Monday, February 07, 2011

The plague of shareholder derviative suits

This bothers the heck out of me so here goes. It could be tedious.

For the most part, shareholder derivative lawsuits against corporations are a vehicle for attorney's fees and nothing more than that. They pull resources from presumably productive corporate purposes, like hiring more workers, and convey them to the pockets of a cottage industry, or perhaps it's a mini-mansion industry at this point.

On the surface a shareholder derivative suit is litigation brought by one or more shareholders to remedy a wrong to the corporation. The plaintiff shareholder does not sue on behalf of themselves. They sue in a representative capacity on a course of action that belongs to the corporation but for some reason the corporation, supposedly, is not persuing.

When a plaintiff and the plaintiff's attorney win or settle to their benefit a shareholder derivative lawsuit, the corporation in effect pays itself, from the cash account into the shareholder's equity account(I do not know the exact income statement and tax treatment accounting of this but the concept just put forward is correct). There is a portion of the award or the settlement that the corporation does not pay to itself, and that's the attorney's fees, which generally are awarded at 30% of the penalty.

You get it. The only real beneficiaries of this legal scam are the attorneys. Why is this allowed?

The justification for this type of action is that these suits provide a means for shareholders to enforce claims of the corporation against managing officers and directors of a corporation. In some cases there may be some merit to that rationale but in practice the principle is rare.

Generally speaking, the plaintiff shareholder is not required to have a large stake in the corporation and it is the attorney who identifies a possible derivatives class and then locates a shareholder to play a nominal role in the action. The attorneys receive a fee on a contingent basis if they win or reach a settlement.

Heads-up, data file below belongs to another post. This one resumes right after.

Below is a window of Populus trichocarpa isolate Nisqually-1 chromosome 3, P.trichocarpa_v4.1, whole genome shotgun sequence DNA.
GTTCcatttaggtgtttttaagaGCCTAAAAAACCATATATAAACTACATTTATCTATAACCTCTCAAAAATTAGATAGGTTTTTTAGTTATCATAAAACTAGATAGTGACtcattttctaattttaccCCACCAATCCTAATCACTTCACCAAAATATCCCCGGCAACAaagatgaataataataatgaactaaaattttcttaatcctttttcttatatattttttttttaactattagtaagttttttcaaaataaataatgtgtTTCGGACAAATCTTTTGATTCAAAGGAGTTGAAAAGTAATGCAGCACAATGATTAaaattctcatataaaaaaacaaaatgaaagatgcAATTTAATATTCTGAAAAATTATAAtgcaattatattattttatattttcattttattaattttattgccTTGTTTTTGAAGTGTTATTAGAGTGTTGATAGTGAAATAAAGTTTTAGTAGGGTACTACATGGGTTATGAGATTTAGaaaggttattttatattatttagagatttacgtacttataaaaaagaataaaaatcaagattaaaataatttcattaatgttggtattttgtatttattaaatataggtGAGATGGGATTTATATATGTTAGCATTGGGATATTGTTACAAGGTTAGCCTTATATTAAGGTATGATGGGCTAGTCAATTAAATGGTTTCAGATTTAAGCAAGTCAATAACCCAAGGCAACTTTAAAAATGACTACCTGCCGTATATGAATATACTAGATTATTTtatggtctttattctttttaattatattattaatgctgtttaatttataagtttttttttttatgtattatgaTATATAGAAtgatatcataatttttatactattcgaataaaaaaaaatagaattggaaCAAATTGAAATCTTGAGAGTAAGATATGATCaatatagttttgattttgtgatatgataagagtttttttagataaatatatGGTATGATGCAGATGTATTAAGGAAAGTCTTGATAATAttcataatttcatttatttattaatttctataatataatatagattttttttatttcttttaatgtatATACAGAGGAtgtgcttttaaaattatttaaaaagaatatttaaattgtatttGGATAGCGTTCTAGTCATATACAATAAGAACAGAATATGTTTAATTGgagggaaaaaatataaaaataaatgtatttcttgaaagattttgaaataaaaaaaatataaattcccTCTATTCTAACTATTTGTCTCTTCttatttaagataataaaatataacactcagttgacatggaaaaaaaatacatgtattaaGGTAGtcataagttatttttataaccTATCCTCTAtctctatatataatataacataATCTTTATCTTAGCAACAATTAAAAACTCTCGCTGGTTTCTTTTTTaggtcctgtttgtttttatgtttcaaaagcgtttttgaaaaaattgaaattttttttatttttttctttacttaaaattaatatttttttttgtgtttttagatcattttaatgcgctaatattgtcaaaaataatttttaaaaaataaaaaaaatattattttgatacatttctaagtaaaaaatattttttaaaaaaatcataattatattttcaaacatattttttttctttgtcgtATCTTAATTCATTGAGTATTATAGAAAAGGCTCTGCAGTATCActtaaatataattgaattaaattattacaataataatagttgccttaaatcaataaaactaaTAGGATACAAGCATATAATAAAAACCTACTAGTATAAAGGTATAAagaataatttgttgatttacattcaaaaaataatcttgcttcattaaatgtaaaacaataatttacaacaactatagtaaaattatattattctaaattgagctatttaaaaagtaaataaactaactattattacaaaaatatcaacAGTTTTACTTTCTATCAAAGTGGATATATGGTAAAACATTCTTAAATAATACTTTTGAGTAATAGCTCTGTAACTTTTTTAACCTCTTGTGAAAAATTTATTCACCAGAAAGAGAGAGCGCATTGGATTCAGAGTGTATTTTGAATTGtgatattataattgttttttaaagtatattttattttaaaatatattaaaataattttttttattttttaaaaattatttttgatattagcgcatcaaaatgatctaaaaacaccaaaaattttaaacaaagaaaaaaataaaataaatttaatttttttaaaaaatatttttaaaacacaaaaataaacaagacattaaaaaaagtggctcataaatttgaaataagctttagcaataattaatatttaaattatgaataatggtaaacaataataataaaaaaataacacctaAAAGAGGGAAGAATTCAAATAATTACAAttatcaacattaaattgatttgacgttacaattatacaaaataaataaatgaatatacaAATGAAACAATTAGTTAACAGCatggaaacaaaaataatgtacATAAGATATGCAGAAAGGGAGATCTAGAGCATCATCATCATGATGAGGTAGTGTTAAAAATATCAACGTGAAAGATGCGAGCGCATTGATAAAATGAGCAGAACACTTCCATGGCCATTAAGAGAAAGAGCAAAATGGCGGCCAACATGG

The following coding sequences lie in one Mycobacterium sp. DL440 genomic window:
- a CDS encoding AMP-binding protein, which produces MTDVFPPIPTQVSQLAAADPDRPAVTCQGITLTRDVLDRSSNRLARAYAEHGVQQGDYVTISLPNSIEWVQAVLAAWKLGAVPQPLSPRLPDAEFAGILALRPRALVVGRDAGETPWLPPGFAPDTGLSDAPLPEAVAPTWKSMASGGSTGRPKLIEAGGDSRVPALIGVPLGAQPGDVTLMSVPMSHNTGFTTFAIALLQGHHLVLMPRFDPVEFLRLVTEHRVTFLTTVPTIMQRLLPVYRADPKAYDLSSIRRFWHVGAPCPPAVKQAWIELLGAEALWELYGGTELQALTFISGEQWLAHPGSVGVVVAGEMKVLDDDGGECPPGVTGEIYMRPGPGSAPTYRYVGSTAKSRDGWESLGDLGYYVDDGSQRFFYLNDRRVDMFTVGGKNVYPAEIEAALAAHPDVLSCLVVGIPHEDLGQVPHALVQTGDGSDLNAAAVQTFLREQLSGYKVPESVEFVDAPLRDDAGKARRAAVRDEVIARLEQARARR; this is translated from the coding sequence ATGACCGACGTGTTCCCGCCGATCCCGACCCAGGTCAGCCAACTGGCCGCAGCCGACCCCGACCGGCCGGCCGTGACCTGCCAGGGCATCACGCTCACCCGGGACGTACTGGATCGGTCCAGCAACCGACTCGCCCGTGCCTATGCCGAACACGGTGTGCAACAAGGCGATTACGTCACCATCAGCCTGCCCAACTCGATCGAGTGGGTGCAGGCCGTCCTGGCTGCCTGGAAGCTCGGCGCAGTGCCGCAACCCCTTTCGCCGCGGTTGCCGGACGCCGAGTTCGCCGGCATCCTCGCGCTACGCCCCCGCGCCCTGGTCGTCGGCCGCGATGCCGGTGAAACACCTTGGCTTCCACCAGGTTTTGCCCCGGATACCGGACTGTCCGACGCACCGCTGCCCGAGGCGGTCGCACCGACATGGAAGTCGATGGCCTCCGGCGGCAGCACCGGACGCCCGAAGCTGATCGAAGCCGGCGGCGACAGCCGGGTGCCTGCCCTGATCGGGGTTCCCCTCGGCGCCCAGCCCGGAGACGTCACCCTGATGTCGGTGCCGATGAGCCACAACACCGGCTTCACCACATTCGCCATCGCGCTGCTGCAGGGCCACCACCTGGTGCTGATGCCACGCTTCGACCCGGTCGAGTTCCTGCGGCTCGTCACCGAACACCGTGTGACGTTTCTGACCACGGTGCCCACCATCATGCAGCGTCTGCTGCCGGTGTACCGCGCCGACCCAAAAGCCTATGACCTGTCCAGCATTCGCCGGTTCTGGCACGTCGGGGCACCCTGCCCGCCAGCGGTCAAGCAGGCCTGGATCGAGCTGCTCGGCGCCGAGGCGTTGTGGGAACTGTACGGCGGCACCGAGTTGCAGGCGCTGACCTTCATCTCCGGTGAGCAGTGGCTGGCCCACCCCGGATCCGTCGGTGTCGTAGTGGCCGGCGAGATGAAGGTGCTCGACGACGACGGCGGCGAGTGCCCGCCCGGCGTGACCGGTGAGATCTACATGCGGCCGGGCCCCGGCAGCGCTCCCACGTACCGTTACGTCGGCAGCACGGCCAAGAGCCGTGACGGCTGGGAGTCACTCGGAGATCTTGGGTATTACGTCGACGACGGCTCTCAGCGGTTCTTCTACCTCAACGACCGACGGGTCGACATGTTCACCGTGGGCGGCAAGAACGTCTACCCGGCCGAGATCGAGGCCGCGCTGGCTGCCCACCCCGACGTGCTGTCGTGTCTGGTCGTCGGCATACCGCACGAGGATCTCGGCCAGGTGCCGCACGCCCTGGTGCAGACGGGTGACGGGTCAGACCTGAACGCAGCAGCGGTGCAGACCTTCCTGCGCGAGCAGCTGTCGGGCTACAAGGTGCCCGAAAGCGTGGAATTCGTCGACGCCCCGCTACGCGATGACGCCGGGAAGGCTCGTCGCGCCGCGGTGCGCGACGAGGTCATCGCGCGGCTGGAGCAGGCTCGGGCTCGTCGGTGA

At the state level there are various laws that regulate or minimize shareholder derivative suits but a minority of states allow such actions virtually unimpeded. At a national level, Democrats resist any laws of consequence to regulate these suits because - CHOOSE ONE - A. They are a way of curbing corporate abuses of power and of holding corporate managements accountable for their actions B. Trial lawyers are one of the biggest and most reliable sources of the Democratic party and of individual candidates' political funding. Republicans, in general, support regulating and limiting this type of litigation but their ranks are not rock solid on this , as many members of Congress are attorneys and many incumbents on the Republican side of the aisle are also beneficiaries of the trial lawyers' largesse.

It should be obvious that this is a diversion of corporate resources and time that is often completely unproductive. Real abuses of power can be and should be dealt with by regulatory agencies like the SEC or by criminal prosecution in extreme cases. Large corporations, at this point, simply see the shareholder derivative lawsuits, however aggravating, as a cost of doing business that is built into what they charge their customers or taken away from what they pay their workers. If the corporation misses earnings expectations due to a surprise charge or shortfall, some suits will come. If an accountant or trader or other manager makes a serious error, misstates financial information, or is accused of fraud, the floodgates for the suits will open even if senior corporate management and government enforcement agencies are all over the issue.

For smaller companies these lawsuits can threaten their survival. This is especially true in areas like biotech where a company could be working on a specific drug that could be especially effective against some illness, a breakthrough opportunity. If the drug does not pass an FDA phase two trial, as an example, the stock gets hit and the suits that come are, in a way, easy. Since the company was optimistic enough about the prospects for the drug to risk their time and money on the research, certainly along the way they said things to the general public and investors that reflected, however tempered, their optimism. When the trial fails, those words become carved in stone for the trail lawyers. In general, small companies in technology and creative areas who are working to implement new ideas are extremely vulnerable to these predatory lawsuits.

Allowing this charade to go on is simply inexplicable. At least now I no longer feel compelled to write something on the topic. It's done. It's important but it's sort of boring. On to better posts.


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